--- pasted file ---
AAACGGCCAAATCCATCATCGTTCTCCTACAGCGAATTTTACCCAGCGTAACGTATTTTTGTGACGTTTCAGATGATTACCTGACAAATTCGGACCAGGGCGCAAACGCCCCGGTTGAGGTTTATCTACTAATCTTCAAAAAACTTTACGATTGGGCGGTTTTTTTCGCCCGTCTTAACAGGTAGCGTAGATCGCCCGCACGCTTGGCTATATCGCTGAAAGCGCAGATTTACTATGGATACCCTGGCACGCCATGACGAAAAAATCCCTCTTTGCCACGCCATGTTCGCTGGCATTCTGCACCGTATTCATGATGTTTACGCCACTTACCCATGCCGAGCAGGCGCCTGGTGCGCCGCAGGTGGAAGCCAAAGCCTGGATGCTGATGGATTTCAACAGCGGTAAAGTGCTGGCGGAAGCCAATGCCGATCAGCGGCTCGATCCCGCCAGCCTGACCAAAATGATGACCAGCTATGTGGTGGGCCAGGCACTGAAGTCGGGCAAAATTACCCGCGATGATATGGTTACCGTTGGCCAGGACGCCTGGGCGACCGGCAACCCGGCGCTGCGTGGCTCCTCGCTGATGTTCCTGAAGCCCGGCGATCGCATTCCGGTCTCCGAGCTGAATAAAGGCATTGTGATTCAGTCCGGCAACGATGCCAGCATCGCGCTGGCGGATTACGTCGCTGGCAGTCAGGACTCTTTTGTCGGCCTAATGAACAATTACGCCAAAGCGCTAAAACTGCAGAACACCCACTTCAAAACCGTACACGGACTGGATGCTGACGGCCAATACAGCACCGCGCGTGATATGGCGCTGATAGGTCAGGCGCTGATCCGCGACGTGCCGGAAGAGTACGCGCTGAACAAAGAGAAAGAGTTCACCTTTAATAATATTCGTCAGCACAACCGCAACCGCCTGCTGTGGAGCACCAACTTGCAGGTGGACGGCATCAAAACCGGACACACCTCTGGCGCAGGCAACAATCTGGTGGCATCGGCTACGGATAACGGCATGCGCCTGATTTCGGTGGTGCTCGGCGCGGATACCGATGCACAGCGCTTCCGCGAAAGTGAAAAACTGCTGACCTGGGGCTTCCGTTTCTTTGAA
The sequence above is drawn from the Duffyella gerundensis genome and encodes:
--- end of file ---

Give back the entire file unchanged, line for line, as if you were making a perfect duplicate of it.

AAACGGCCAAATCCATCATCGTTCTCCTACAGCGAATTTTACCCAGCGTAACGTATTTTTGTGACGTTTCAGATGATTACCTGACAAATTCGGACCAGGGCGCAAACGCCCCGGTTGAGGTTTATCTACTAATCTTCAAAAAACTTTACGATTGGGCGGTTTTTTTCGCCCGTCTTAACAGGTAGCGTAGATCGCCCGCACGCTTGGCTATATCGCTGAAAGCGCAGATTTACTATGGATACCCTGGCACGCCATGACGAAAAAATCCCTCTTTGCCACGCCATGTTCGCTGGCATTCTGCACCGTATTCATGATGTTTACGCCACTTACCCATGCCGAGCAGGCGCCTGGTGCGCCGCAGGTGGAAGCCAAAGCCTGGATGCTGATGGATTTCAACAGCGGTAAAGTGCTGGCGGAAGCCAATGCCGATCAGCGGCTCGATCCCGCCAGCCTGACCAAAATGATGACCAGCTATGTGGTGGGCCAGGCACTGAAGTCGGGCAAAATTACCCGCGATGATATGGTTACCGTTGGCCAGGACGCCTGGGCGACCGGCAACCCGGCGCTGCGTGGCTCCTCGCTGATGTTCCTGAAGCCCGGCGATCGCATTCCGGTCTCCGAGCTGAATAAAGGCATTGTGATTCAGTCCGGCAACGATGCCAGCATCGCGCTGGCGGATTACGTCGCTGGCAGTCAGGACTCTTTTGTCGGCCTAATGAACAATTACGCCAAAGCGCTAAAACTGCAGAACACCCACTTCAAAACCGTACACGGACTGGATGCTGACGGCCAATACAGCACCGCGCGTGATATGGCGCTGATAGGTCAGGCGCTGATCCGCGACGTGCCGGAAGAGTACGCGCTGAACAAAGAGAAAGAGTTCACCTTTAATAATATTCGTCAGCACAACCGCAACCGCCTGCTGTGGAGCACCAACTTGCAGGTGGACGGCATCAAAACCGGACACACCTCTGGCGCAGGCAACAATCTGGTGGCATCGGCTACGGATAACGGCATGCGCCTGATTTCGGTGGTGCTCGGCGCGGATACCGATGCACAGCGCTTCCGCGAAAGTGAAAAACTGCTGACCTGGGGCTTCCGTTTCTTTGAA
The sequence above is drawn from the Duffyella gerundensis genome and encodes: